He helped others 'catch the vision'

One might say George F. Hilton was a mission president of vision. In addition to helping people in the Tahiti Papeete Mission catch the vision of the blessings of the restored gospel, he also helped many retain or improve their eyesight.

A doctor specializing in the care of the eye, he served as mission president from 1987-89, during which time he reached a segment of French Polynesia's population in a unique way as he befriended and fellowshiped a number of doctors.His recent tenure in Tahiti was his second mission to Polynesia. While serving his first mission on some of the islands of French Polynesia from 1949-52, he realized he would like to study medicine. This decision was prompted by the fact that there was a lack of physicians to care for the health needs of the people on the remote islands of the Pacific.

Because of a lack of good health care, the islanders, blessed with a great gift of faith, would seek out the missionaries to ask for blessings and whatever non-prescription medication they might have.

After many years of studying, teaching and specializing in the care of the eye, Dr. Hilton and his wife, Yvonne, had the opportunity to attend the 1983 dedication of the Papeete Tahiti Temple.

At that time, Dr. Hilton was introduced to a Tahitian physician, Dr. Charles Tetaria, the minister of health for the French Polynesian government. Dr. Tetaria, upon learning of Dr. Hilton's affiliation with the University of California Medical School in San Francisco, invited him to return to Tahiti as a visiting professor at Central Hospital, French Polynesia's main hospital located in Papeete.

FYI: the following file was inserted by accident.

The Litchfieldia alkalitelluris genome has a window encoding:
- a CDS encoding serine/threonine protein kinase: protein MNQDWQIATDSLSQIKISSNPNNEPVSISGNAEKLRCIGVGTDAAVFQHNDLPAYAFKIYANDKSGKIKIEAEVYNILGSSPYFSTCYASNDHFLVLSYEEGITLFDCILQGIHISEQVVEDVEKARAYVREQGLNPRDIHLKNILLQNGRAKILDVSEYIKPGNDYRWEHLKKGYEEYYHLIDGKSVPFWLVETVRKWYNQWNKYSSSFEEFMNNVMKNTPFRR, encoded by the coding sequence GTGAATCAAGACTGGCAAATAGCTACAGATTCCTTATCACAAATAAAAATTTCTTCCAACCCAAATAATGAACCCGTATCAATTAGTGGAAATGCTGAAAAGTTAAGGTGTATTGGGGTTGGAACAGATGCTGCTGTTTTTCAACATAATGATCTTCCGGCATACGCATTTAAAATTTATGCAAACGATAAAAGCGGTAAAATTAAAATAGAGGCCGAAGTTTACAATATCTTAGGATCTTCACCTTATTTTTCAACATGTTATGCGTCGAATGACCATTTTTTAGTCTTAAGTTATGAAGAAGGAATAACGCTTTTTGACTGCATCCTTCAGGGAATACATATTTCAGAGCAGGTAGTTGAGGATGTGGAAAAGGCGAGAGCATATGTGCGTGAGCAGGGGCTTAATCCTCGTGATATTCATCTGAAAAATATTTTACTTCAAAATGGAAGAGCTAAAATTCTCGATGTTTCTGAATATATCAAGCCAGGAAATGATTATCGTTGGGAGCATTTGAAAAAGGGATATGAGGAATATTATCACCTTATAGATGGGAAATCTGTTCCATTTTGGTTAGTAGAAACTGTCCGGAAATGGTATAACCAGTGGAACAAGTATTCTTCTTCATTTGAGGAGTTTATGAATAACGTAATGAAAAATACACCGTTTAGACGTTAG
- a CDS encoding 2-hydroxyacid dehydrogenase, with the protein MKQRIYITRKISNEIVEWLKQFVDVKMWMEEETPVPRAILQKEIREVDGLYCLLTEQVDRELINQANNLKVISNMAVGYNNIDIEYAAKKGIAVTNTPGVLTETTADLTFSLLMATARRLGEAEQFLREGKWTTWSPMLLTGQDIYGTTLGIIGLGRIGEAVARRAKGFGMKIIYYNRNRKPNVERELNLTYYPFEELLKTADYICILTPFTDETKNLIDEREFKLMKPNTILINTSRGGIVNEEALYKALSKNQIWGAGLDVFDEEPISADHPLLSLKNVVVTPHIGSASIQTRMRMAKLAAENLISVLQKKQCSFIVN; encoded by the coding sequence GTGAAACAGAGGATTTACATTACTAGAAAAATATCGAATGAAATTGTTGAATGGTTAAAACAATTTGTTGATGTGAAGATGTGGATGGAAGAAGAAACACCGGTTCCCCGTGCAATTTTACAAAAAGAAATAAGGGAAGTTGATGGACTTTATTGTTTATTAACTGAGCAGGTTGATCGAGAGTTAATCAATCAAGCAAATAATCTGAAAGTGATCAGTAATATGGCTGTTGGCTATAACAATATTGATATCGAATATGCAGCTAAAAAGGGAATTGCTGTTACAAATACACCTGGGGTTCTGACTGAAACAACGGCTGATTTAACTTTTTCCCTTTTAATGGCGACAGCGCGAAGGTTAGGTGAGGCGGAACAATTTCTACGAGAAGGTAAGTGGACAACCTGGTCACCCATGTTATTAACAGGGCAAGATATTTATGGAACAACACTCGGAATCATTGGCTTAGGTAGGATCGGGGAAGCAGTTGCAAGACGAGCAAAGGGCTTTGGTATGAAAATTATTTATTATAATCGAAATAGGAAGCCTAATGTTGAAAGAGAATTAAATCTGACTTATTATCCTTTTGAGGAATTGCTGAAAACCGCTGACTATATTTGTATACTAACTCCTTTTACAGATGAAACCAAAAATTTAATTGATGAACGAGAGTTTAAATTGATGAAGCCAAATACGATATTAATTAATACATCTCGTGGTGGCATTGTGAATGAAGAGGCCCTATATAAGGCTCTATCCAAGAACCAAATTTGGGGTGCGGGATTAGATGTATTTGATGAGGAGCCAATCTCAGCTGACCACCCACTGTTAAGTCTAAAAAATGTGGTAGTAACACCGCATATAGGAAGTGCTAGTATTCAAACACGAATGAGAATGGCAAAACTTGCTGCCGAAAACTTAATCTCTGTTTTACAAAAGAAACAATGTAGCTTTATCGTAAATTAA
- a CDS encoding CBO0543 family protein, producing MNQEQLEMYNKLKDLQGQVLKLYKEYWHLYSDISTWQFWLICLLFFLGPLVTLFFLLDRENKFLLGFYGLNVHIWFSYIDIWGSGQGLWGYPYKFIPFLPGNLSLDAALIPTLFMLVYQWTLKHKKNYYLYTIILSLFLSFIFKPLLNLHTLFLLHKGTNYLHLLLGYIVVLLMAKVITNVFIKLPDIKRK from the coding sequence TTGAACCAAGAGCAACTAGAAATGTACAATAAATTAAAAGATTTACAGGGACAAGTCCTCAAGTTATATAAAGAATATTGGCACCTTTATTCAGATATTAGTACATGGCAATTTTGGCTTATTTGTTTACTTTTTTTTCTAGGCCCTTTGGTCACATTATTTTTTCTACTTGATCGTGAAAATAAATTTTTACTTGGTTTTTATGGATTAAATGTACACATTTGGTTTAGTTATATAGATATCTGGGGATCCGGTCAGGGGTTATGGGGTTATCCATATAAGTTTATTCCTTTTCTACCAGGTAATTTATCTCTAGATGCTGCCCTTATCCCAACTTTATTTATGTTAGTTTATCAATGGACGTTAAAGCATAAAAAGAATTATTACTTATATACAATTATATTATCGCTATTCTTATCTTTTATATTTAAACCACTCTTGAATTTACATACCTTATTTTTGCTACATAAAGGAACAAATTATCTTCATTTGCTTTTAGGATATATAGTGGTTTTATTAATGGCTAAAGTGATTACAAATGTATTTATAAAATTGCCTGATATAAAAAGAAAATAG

In July 1984, Dr. Hilton returned to Tahiti to fulfill a three-week visiting professorship, donating his time and some equipment to the people of French Polynesia, the people who had been so kind to him during his first mission.

Upon receiving his call to preside over the Tahiti Papeete Mission in 1987, he was encouraged by the First Presidency to volunteer his services a few hours each week at Central Hospital. This resulted in his donating four to six hours weekly in his specialized medical care.

He did consultations and taught local doctors in new diagnostic and surgical techniques, laser treatments, and surgical procedures for retinal detachments.

He introduced "pneumatic retinopexy," an operation he developed for the repair of retinal detachments with a relatively simple method. This was enthusiastically received by local eye surgeons, some of whom had been eager to develop their skills in this method.

The Tahitian news media were complimentary of his work here, not only as a surgeon but also as a representative of the Church.

During the time he was a mission president in Tahiti, Dr. Hilton made friends for the Church among the professional segment of the community. He and his wife recently returned home to the Lafayette Ward, Oakland California Stake.

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